A series of population health surveys carried out between 1986 and 2004 showed that Utopia people were significantly healthier than comparable groups, particularly their rates of mortality. This has been attributed to the more active "outstation way of life" and the consumption of traditional foods. Community living, cultural factors and the primary health care facility were also important factors.
In 2014, the borehole supplying water to the community of Utopia was broken during maintenance by Barkly Regional Council, and delivery of water via truck was irregular and insufficient, leading to the spread of disease. While there was dispute by authorities about the extent of the water shortage the Northern Territory government eventually agreed to fund the bore repairs, and money raised by a crowdfunding campaign was transferred to the Urapuntja Health Service.
Body painting and sand paintings have always been important aspects of ceremony, and there has been a tradition of woodcarving which still continues, such as in the work of Josie Kunoth Petyarr, Dinni Kunoth Kemarr and Trudy Raggett Kemarr. Batik was introduced in 1977 and proved to be a very popular medium among the artists.
In 1987, Rodney Gooch from the Central Australian Aboriginal Media Association (CAAMA) took over the Utopia Batik Group and encouraged the women to depict their stories and country on batik. This project culminated in the exhibition Utopia: A Picture Story, in which 88 artists contributing (all women, except for two and which was shown in Adelaide, Sydney, Perth and Melbourne and then travelled to Ireland, Germany, Paris and Bangkok.
In 1989, artworks on silk by women artists from Utopia were exhibited in the very first exhibition in the Tandanya National Aboriginal Cultural Institute in Adelaide, entitled Utopia — A Picture Story.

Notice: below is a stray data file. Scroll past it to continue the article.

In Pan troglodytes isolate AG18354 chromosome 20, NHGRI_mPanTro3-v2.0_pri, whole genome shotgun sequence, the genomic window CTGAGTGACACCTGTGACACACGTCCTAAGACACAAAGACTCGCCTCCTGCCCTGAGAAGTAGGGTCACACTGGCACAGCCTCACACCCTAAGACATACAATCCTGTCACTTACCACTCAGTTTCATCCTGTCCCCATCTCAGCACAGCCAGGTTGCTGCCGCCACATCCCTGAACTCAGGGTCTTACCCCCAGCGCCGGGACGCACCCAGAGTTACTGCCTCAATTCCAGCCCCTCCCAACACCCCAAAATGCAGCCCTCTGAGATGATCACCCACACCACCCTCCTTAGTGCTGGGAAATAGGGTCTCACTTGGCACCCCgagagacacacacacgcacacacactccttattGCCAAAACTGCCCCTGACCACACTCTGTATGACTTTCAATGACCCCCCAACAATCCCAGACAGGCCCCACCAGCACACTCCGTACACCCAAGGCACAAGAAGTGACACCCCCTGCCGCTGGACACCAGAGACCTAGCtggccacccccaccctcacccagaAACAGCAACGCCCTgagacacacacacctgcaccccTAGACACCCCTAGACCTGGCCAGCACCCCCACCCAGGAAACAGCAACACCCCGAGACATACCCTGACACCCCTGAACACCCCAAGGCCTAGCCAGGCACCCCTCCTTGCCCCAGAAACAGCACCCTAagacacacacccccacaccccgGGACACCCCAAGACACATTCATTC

The artists continued to experiment with many media and styles, with the dominating styles being "gestural abstractionism", such as the work of Emily Kame Kngwarreye, and the fine stippling techniques, as seen in the work of the Ngal sisters and Kathleen Petyarre.
Utopia's Aboriginal artists have been remarkably successful, and continue to produce distinctive works that are collected by people in Australia and all over the world. Notable artists from Utopia include Emily Kame Kngwarreye; Angelina Pwerle; seven sisters including Gloria Petyarre, Kathleen Petyarre, Nancy Petyarre and Jeanna Petyarre, and their extended family members Elizabeth Kunoth Kngwarray (Kngwarreye) and others; Polly and Kathleen Ngal; Ruby, Lucky, Sarah and Hazel Morton; and many others.
The Community Art Centre at Ampilatwatja was established in 1999, and most artists based there paint landscapes and "Arreth" themes, which means paying homage to their traditional bush medicine, rather than Dreaming stories. The style is distinctive and different from most other Aboriginal artists, marked by their application of fine dots, and "often bright and child-like figurative depiction of the land".
There is also another, more recently established art centre, where local artists Jennifer Purvis Kngwarreye (granddaughter of Emily Kame Kngwarreye, and an elder of the community) work. Jennifer's work (among others from the art centre) was exhibited at the Araluen Arts Centre in Alice Springs as part of the 30th annual Desert Mob exhibition in 2021, and bought by Artbank.
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reproduced by permission 1996